Friday, November 24, 2006
The Rolling Hills Chorus will roll right into Sunnyside Friday, Dec. 1, for a stellar performance at 7 p.m. at the Sunnyside High School auditorium.
This holiday harmony of Sweet Adelines International will feature as guest stars the Columbia River Chordsmen and the Franklin Academy Bell Choir. Three chorus quartets will also perform.
Tickets are available at the Sunnyside Daily Sun News and at the door of the auditorium on performance night. Ticket prices are $10 for adults, $8 for seniors and students, with children 8 and under free if accompanied by an adult.
The main attraction, the Rolling Hills Chorus, features two dozen or more exuberant and lively singers from the Mid-Columbia Region, who excel in barbershop harmony.
One of the performers, Mary Jane Stewart, hails from Grandview and has been singing with the chorus for 20 years.
The chorus members have been meeting weekly at the senior center in Pasco to immerse themselves in uplifting and energizing sounds of barbershop singing. Busy, happy women, they share a passion for singing and service and a devotion to the world's largest singing organization for women, Sweet Adelines International.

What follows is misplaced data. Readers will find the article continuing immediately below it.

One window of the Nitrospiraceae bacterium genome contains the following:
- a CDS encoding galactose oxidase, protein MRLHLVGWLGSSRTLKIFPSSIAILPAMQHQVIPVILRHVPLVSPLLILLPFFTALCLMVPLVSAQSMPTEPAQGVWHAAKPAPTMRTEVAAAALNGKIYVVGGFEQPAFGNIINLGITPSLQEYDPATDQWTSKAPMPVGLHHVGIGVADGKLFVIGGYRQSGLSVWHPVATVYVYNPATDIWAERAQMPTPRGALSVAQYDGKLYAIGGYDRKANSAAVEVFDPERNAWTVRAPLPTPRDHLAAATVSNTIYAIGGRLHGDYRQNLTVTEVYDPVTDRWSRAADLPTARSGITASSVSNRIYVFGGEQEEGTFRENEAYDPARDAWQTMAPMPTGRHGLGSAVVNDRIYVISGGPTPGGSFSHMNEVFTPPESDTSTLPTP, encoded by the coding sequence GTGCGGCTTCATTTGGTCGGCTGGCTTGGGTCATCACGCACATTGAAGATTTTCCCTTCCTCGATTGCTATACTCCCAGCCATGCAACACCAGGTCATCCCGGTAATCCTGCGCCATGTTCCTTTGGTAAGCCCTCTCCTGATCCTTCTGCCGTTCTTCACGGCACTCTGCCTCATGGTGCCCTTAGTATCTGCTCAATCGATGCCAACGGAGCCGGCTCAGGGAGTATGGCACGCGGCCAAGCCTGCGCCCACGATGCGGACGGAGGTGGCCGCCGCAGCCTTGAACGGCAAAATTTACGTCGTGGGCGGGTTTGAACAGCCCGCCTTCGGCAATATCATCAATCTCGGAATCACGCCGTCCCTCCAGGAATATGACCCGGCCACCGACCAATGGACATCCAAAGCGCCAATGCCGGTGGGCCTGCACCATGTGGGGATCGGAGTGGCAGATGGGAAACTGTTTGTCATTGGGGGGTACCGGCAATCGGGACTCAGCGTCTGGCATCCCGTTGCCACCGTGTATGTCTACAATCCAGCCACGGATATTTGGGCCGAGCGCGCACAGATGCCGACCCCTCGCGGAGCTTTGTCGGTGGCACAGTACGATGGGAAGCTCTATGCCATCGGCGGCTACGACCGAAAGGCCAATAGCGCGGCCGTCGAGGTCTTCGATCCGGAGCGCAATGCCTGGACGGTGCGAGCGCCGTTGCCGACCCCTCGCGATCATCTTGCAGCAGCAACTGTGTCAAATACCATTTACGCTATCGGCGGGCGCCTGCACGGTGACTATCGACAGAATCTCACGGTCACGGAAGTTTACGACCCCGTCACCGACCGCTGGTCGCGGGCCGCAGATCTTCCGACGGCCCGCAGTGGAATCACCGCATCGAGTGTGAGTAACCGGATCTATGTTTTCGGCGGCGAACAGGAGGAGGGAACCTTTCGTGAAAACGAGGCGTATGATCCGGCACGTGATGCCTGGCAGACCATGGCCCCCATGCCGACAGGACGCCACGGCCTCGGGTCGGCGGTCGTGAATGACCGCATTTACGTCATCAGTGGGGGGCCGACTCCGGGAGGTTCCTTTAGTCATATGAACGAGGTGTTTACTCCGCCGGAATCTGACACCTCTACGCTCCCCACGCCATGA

The international organization of 30,000 women began 61 years ago and is based in Tulsa, Okla. They sing in four-part a cappella barbershop harmony in more than 600 choruses and 1,200 registered quartets in 14 countries.
In 1978 the Rolling Hills Chorus began preparing for its debut and was officially founded in Prosser in 1980 by 23 women. Three of them, Jo Yetter, Eileen Duncan and Pat Underwood, are still singing in the chorus.
The group's size has fluctuated over the past 26 years, with 24 to 30 members performing at this time.
They provide a two-hour extravaganza of family-friendly entertainment.
Each year the chorus participates in regional competition, and is a seven-time Division A champion in Region 13 of Sweet Adelines International.
Lucy Heinkel, a young, veteran barbershop singer, is music director for the group. She is a 1994 Prosser High School graduate, who grew up singing barbershop and then went on to earn a music degree.
Members of Rolling Hills come from all walks of life and the chorus welcomes any woman who loves to sing and would like to give barbershop harmony a try. Modest monthly dues are paid to defray operating expenses.
Rolling Hills averages six to 10 performances a year.